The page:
Yemen heads for more uncertainty after Saleh’s murder
by Levon Sevunts (feat. Thomas Juneau)
December 9, 2017
The death of Yemen’s ex-president Ali Abdullah Saleh who was killed by his former Houthi allies last Monday after he betrayed them and switched sides in the bloody conflict was a turning point in the country’s history, says a Canadian expert.
“This is a very important development,” said Thomas Juneau, assistant professor at the Graduate School of Public and International Affairs at the University of Ottawa. “It is not going to put an end to the war, if anything, it’s going to make things more complicated.”
Saleh had been the most dominant individual in Yemeni politics close to four decades, Juneau said. He had become president of North Yemen in 1978 and presided over united Yemen after the unification with the Soviet-backed South Yemen in 1990.
Saleh lost his position in 2012 following the Arab Spring protests in Yemen but remained a very powerful figure in Yemeni politics as well as commanding huge influence in the Yemeni military and security forces, Juneau said.
Even though from 2004 to 2010 he had fought the Houthis who had emerged as a protest movement in the northwest of the country, in 2015 Saleh was able to forge an uneasy alliance with them to turf his former vice-president and rival, the internationally recognized President Abdrabbuh Mansour Hadi.
“Saleh was an extremely complex, agile, flexible politician,” Juneau said. “Throughout his career, he made alliances – tactical alliances, longer-term alliances – on the basis of no ideology whatsoever besides keeping himself in power.”
The Houthi-Saleh alliance was able to drive President Hadi into exile and capture most of the country until Saudi Arabia, alarmed by Iran’s growing influence in the region, cobbled together a coalition of mostly other Gulf monarchies and intervened to prop up Hadi and keep the Houthis in check.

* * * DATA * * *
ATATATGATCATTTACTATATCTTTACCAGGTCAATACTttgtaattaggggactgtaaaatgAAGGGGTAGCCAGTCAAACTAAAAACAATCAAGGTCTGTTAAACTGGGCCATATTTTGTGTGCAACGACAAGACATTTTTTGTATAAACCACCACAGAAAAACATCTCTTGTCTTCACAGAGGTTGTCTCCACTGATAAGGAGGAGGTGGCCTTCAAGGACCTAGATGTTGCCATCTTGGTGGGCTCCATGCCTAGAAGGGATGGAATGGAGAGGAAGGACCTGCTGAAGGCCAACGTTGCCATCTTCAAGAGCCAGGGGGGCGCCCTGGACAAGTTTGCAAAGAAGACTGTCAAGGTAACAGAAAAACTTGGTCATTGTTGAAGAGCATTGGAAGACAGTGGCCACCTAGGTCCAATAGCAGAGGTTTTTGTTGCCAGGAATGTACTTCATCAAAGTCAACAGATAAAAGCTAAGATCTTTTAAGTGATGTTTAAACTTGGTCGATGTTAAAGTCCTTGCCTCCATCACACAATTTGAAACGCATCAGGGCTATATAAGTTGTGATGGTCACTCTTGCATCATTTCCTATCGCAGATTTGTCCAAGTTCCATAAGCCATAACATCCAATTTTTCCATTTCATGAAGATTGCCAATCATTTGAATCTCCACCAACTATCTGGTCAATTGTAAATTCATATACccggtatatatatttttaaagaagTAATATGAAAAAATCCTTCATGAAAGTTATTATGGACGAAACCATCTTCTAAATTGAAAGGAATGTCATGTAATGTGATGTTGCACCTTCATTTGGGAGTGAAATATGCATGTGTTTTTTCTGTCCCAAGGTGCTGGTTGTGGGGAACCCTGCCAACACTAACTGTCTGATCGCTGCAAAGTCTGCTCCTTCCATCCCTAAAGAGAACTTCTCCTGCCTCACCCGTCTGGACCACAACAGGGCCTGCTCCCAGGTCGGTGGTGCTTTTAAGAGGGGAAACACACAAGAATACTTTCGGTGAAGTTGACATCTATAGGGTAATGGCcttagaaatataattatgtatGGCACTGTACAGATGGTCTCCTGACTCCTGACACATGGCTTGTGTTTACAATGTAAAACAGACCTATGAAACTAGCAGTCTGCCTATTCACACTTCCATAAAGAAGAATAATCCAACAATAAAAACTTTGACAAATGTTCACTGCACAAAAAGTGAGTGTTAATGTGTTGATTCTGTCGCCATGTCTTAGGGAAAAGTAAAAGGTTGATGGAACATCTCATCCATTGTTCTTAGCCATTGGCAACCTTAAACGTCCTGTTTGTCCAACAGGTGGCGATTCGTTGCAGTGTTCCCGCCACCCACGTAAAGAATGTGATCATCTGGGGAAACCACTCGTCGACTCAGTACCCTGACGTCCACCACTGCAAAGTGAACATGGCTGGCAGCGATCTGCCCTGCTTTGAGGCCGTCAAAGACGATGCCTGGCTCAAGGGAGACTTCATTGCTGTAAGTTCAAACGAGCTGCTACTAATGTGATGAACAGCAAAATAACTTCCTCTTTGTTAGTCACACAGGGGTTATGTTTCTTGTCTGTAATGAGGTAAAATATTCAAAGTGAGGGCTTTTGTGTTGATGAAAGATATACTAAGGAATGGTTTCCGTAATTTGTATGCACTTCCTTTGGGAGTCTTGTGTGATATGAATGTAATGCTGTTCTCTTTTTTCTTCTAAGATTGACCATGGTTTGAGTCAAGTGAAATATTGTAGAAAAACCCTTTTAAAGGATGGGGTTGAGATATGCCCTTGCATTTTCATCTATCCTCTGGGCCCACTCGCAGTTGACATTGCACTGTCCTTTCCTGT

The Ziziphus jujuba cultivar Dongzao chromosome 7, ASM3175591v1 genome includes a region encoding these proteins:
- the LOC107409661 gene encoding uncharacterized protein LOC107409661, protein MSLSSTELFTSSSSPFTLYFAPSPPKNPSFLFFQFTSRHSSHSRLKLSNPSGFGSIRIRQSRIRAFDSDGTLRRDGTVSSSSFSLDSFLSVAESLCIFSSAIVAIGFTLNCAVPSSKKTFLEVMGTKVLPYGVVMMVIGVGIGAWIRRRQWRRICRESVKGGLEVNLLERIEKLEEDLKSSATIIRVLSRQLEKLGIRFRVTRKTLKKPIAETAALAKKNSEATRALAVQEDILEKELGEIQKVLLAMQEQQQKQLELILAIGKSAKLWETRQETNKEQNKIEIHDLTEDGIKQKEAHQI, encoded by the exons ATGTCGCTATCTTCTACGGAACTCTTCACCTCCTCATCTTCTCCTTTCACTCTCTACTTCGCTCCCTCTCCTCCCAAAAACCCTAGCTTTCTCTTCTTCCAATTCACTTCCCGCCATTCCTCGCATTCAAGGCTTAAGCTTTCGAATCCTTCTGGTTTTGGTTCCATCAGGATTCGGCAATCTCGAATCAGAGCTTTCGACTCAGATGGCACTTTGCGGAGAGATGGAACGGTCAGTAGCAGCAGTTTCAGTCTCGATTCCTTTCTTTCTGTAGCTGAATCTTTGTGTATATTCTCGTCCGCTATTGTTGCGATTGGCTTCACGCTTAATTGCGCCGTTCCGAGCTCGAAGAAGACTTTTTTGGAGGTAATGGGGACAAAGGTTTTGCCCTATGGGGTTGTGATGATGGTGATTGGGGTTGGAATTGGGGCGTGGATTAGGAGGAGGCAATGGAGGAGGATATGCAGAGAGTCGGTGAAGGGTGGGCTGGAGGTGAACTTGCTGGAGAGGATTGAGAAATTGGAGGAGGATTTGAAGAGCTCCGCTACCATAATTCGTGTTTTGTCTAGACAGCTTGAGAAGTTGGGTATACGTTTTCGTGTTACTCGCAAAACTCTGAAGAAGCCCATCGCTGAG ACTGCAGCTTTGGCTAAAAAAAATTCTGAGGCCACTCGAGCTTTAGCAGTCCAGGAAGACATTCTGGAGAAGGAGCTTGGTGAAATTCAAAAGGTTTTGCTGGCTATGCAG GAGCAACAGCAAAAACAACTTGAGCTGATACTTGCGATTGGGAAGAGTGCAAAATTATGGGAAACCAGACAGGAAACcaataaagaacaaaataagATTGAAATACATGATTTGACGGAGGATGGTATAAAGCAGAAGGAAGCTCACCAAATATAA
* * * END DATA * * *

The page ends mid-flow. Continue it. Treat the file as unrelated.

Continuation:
The ensuing war has killed more than 10,000 people and turned Yemen into what the United Nations calls the world’s worst humanitarian crisis.
Over 17 million Yemenis, nearly two-thirds of the population, is food insecure while 8.5 million people are on the brink of starvation, according to UN Emergency Relief Coordinator Mark Lowcock.
In all, close to 21 million people across Yemen are in need of humanitarian or protection support, Lowlock told the UN Security Council on Tuesday.
The violence has also devastated basic services in the country, destroying Yemen’s already poor water and sanitation system, which in turn has sparked a deadly cholera outbreak, the largest in the world.
But the Saleh-Houthi alliance, which had withstood two-and-half years of almost relentless bombardment by the Saudi-led coalition, began to unravel lately.
“What probably happened was that Saleh had been working for a while with Saudi Arabia and the United Arab Emirates to come up with a deal to break his partnership with the Houthis, align with Saudi Arabia and UAE, and position himself as the indispensable player in post-civil war politics in Yemen,” Juneau said. “That was typically Machiavellian alliance-shifting for former president Saleh.”
However, when in a fateful miscalculation Saleh announced at the end of November that he is withdrawing from the alliance, the Houthis pounced to put an end to the insurrection of pro-Saleh forces in the capital Sanaa and eventually killed the 75-year-old former president as he attempted to withdraw from Sanaa to his hometown of Sanhan.
The death of the former strongman, who had once famously compared ruling Yemen to dancing on the heads of snakes, leaves a lot of uncertainty.
It’s not completely clear who is now going to lead not only the military and security forces loyal to Saleh but also his political block, the General People’s Congress, Juneau said.
Saleh’s eldest son, Ahmed Ali, who the former president had been grooming to eventually take over the leadership of the country and pro-Saleh forces obviously wants that position and has vowed to avenge his father’s death, Juneau said. But he is generally not considered to have the political skill and experience of his father.
It’s also not clear whether Saleh’s nephews who enjoy a strong following among his supporters will easily give up their hard-earned places to their cousin who has been in comfortable exile in the UAE where he had served as Yemen’s ambassador prior to the outbreak of the war, Juneau said.
However, the biggest question is what happens with the UN-led attempts to find a political solution to the ongoing impasse.
“There is no peace process in Yemen, the UN has been trying very-very honestly to put together some kind of peace process but it hasn’t worked,” Juneau said.
And conditions for a political solution are even less ripe now that Saleh is out of the picture, he said.
“The different actors in the war are not willing to negotiate at this point,” Juneau said. “There was a possibility of trying to change the dynamics of the war with Saleh’s block shifting to the Saudi Arabian side but right now that’s frozen.”
And the Houthis who are furious with Saudi Arabia are not in any mood to negotiate with Riyadh.
“The bad blood between the Houthis and Saudi Arabia, which was always very strong, is even stronger now,” Juneau said.